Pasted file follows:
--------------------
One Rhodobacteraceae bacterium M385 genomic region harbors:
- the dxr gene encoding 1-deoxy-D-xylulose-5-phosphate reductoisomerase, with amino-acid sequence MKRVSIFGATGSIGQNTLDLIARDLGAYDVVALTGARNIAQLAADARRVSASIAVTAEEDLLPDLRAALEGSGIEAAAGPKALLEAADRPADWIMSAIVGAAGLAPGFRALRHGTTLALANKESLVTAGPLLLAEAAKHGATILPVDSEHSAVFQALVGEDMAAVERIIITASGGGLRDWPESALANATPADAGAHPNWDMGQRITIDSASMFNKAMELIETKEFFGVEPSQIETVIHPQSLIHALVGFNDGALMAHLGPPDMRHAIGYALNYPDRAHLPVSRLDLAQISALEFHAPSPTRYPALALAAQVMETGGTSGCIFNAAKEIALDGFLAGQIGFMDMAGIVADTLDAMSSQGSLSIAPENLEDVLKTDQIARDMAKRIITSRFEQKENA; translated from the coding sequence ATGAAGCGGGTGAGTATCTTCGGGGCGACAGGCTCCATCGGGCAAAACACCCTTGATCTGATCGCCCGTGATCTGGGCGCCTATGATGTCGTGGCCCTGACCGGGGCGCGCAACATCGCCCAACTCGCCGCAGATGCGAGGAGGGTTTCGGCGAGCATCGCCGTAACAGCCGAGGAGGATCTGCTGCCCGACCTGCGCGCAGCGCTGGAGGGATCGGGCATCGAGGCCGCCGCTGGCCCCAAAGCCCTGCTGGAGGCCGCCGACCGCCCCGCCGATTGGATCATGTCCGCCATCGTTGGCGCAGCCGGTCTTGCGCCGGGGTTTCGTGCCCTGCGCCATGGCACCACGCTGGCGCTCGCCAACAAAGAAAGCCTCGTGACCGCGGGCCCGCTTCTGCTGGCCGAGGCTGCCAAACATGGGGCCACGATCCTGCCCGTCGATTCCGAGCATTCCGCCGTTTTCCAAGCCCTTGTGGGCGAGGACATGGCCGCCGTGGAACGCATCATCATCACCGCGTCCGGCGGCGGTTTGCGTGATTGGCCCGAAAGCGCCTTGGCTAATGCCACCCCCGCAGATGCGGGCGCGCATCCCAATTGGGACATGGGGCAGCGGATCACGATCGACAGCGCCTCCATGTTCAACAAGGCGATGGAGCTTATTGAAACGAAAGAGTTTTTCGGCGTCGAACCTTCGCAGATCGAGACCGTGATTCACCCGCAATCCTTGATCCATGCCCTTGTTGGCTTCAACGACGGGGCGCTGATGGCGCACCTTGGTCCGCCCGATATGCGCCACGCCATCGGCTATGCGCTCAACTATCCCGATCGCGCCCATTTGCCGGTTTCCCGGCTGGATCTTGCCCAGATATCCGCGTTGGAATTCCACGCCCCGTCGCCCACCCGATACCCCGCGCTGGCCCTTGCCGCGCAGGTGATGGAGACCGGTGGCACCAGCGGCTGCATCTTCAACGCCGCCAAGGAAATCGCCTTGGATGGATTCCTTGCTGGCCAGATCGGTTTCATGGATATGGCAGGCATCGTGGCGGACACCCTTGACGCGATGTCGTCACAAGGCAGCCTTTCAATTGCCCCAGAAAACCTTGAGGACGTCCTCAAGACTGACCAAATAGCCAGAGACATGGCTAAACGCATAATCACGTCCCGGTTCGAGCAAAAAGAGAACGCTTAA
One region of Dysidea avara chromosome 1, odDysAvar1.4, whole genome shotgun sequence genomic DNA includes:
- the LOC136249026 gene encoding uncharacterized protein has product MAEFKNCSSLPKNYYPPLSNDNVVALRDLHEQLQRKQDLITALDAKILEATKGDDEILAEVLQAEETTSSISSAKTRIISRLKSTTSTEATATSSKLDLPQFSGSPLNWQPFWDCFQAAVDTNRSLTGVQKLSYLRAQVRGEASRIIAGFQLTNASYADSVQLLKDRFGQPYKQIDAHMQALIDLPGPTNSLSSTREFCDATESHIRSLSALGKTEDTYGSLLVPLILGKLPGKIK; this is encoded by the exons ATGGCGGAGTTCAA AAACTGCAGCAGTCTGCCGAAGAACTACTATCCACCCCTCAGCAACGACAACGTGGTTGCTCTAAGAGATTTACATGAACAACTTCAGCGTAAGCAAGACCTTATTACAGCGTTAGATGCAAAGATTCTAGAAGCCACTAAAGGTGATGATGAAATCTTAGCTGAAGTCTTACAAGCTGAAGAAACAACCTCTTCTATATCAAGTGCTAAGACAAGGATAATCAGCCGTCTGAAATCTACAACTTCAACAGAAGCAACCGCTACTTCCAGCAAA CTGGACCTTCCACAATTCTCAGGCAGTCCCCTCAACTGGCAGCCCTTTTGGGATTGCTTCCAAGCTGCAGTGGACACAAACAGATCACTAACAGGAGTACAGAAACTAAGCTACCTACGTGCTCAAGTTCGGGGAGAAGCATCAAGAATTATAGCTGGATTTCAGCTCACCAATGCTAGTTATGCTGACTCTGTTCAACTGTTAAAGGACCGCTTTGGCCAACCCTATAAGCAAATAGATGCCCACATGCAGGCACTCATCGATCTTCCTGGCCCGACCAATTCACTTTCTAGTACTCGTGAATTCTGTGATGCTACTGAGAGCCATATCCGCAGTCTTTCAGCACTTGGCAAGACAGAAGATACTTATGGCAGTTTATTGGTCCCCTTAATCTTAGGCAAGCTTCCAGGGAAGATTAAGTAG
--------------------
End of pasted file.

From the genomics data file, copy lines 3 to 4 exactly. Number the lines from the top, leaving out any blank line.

One region of Dysidea avara chromosome 1, odDysAvar1.4, whole genome shotgun sequence genomic DNA includes:
- the LOC136249026 gene encoding uncharacterized protein has product MAEFKNCSSLPKNYYPPLSNDNVVALRDLHEQLQRKQDLITALDAKILEATKGDDEILAEVLQAEETTSSISSAKTRIISRLKSTTSTEATATSSKLDLPQFSGSPLNWQPFWDCFQAAVDTNRSLTGVQKLSYLRAQVRGEASRIIAGFQLTNASYADSVQLLKDRFGQPYKQIDAHMQALIDLPGPTNSLSSTREFCDATESHIRSLSALGKTEDTYGSLLVPLILGKLPGKIK; this is encoded by the exons ATGGCGGAGTTCAA AAACTGCAGCAGTCTGCCGAAGAACTACTATCCACCCCTCAGCAACGACAACGTGGTTGCTCTAAGAGATTTACATGAACAACTTCAGCGTAAGCAAGACCTTATTACAGCGTTAGATGCAAAGATTCTAGAAGCCACTAAAGGTGATGATGAAATCTTAGCTGAAGTCTTACAAGCTGAAGAAACAACCTCTTCTATATCAAGTGCTAAGACAAGGATAATCAGCCGTCTGAAATCTACAACTTCAACAGAAGCAACCGCTACTTCCAGCAAA CTGGACCTTCCACAATTCTCAGGCAGTCCCCTCAACTGGCAGCCCTTTTGGGATTGCTTCCAAGCTGCAGTGGACACAAACAGATCACTAACAGGAGTACAGAAACTAAGCTACCTACGTGCTCAAGTTCGGGGAGAAGCATCAAGAATTATAGCTGGATTTCAGCTCACCAATGCTAGTTATGCTGACTCTGTTCAACTGTTAAAGGACCGCTTTGGCCAACCCTATAAGCAAATAGATGCCCACATGCAGGCACTCATCGATCTTCCTGGCCCGACCAATTCACTTTCTAGTACTCGTGAATTCTGTGATGCTACTGAGAGCCATATCCGCAGTCTTTCAGCACTTGGCAAGACAGAAGATACTTATGGCAGTTTATTGGTCCCCTTAATCTTAGGCAAGCTTCCAGGGAAGATTAAGTAG